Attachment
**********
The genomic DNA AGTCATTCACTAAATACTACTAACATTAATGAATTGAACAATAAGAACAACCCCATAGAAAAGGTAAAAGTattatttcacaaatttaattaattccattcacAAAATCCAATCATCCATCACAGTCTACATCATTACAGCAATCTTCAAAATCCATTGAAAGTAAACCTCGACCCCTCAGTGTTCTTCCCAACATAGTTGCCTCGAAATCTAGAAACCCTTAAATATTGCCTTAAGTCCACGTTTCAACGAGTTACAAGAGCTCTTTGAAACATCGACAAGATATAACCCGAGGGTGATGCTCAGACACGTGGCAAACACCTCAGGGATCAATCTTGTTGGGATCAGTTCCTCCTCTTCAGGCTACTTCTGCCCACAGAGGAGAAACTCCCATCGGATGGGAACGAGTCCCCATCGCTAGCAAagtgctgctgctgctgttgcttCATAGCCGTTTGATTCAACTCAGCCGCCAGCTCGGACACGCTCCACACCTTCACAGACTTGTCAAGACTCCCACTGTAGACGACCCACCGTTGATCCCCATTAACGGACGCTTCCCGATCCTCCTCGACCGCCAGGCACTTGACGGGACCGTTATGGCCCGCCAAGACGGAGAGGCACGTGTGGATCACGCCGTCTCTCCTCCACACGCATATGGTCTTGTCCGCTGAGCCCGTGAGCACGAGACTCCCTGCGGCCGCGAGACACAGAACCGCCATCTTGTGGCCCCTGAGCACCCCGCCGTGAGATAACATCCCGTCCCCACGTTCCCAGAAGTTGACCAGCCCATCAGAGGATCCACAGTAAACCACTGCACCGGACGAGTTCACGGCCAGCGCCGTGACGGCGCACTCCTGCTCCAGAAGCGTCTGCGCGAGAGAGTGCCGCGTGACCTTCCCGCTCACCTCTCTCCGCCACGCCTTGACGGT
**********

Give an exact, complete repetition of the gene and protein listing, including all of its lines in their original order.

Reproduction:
The genomic DNA AGTCATTCACTAAATACTACTAACATTAATGAATTGAACAATAAGAACAACCCCATAGAAAAGGTAAAAGTattatttcacaaatttaattaattccattcacAAAATCCAATCATCCATCACAGTCTACATCATTACAGCAATCTTCAAAATCCATTGAAAGTAAACCTCGACCCCTCAGTGTTCTTCCCAACATAGTTGCCTCGAAATCTAGAAACCCTTAAATATTGCCTTAAGTCCACGTTTCAACGAGTTACAAGAGCTCTTTGAAACATCGACAAGATATAACCCGAGGGTGATGCTCAGACACGTGGCAAACACCTCAGGGATCAATCTTGTTGGGATCAGTTCCTCCTCTTCAGGCTACTTCTGCCCACAGAGGAGAAACTCCCATCGGATGGGAACGAGTCCCCATCGCTAGCAAagtgctgctgctgctgttgcttCATAGCCGTTTGATTCAACTCAGCCGCCAGCTCGGACACGCTCCACACCTTCACAGACTTGTCAAGACTCCCACTGTAGACGACCCACCGTTGATCCCCATTAACGGACGCTTCCCGATCCTCCTCGACCGCCAGGCACTTGACGGGACCGTTATGGCCCGCCAAGACGGAGAGGCACGTGTGGATCACGCCGTCTCTCCTCCACACGCATATGGTCTTGTCCGCTGAGCCCGTGAGCACGAGACTCCCTGCGGCCGCGAGACACAGAACCGCCATCTTGTGGCCCCTGAGCACCCCGCCGTGAGATAACATCCCGTCCCCACGTTCCCAGAAGTTGACCAGCCCATCAGAGGATCCACAGTAAACCACTGCACCGGACGAGTTCACGGCCAGCGCCGTGACGGCGCACTCCTGCTCCAGAAGCGTCTGCGCGAGAGAGTGCCGCGTGACCTTCCCGCTCACCTCTCTCCGCCACGCCTTGACGGT